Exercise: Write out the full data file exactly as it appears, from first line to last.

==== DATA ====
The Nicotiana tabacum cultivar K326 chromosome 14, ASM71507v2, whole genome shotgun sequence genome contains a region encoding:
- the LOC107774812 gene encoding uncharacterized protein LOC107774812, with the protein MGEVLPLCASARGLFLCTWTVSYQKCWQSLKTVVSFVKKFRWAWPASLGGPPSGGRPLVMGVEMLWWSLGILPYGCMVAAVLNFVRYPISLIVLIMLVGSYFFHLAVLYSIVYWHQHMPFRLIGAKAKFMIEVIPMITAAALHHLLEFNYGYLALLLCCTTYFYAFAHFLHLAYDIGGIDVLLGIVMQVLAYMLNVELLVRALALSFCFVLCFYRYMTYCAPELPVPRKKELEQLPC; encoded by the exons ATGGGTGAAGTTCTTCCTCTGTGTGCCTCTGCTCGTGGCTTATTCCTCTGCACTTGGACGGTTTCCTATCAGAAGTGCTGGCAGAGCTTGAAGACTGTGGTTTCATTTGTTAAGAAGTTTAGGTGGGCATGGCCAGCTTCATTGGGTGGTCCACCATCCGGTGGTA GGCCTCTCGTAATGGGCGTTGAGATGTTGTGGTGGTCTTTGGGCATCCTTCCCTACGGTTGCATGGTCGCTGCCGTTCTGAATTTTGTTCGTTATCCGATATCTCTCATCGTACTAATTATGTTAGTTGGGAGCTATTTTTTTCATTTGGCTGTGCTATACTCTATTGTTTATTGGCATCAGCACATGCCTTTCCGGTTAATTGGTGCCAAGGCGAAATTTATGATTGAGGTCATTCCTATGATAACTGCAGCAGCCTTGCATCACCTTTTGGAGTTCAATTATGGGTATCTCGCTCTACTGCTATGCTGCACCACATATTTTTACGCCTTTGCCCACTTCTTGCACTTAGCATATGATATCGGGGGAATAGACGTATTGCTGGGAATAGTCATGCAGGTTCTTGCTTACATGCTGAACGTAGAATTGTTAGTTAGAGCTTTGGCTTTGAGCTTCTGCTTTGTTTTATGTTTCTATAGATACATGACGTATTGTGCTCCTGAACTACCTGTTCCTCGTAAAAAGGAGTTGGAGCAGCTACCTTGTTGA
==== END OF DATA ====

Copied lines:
The Nicotiana tabacum cultivar K326 chromosome 14, ASM71507v2, whole genome shotgun sequence genome contains a region encoding:
- the LOC107774812 gene encoding uncharacterized protein LOC107774812, with the protein MGEVLPLCASARGLFLCTWTVSYQKCWQSLKTVVSFVKKFRWAWPASLGGPPSGGRPLVMGVEMLWWSLGILPYGCMVAAVLNFVRYPISLIVLIMLVGSYFFHLAVLYSIVYWHQHMPFRLIGAKAKFMIEVIPMITAAALHHLLEFNYGYLALLLCCTTYFYAFAHFLHLAYDIGGIDVLLGIVMQVLAYMLNVELLVRALALSFCFVLCFYRYMTYCAPELPVPRKKELEQLPC; encoded by the exons ATGGGTGAAGTTCTTCCTCTGTGTGCCTCTGCTCGTGGCTTATTCCTCTGCACTTGGACGGTTTCCTATCAGAAGTGCTGGCAGAGCTTGAAGACTGTGGTTTCATTTGTTAAGAAGTTTAGGTGGGCATGGCCAGCTTCATTGGGTGGTCCACCATCCGGTGGTA GGCCTCTCGTAATGGGCGTTGAGATGTTGTGGTGGTCTTTGGGCATCCTTCCCTACGGTTGCATGGTCGCTGCCGTTCTGAATTTTGTTCGTTATCCGATATCTCTCATCGTACTAATTATGTTAGTTGGGAGCTATTTTTTTCATTTGGCTGTGCTATACTCTATTGTTTATTGGCATCAGCACATGCCTTTCCGGTTAATTGGTGCCAAGGCGAAATTTATGATTGAGGTCATTCCTATGATAACTGCAGCAGCCTTGCATCACCTTTTGGAGTTCAATTATGGGTATCTCGCTCTACTGCTATGCTGCACCACATATTTTTACGCCTTTGCCCACTTCTTGCACTTAGCATATGATATCGGGGGAATAGACGTATTGCTGGGAATAGTCATGCAGGTTCTTGCTTACATGCTGAACGTAGAATTGTTAGTTAGAGCTTTGGCTTTGAGCTTCTGCTTTGTTTTATGTTTCTATAGATACATGACGTATTGTGCTCCTGAACTACCTGTTCCTCGTAAAAAGGAGTTGGAGCAGCTACCTTGTTGA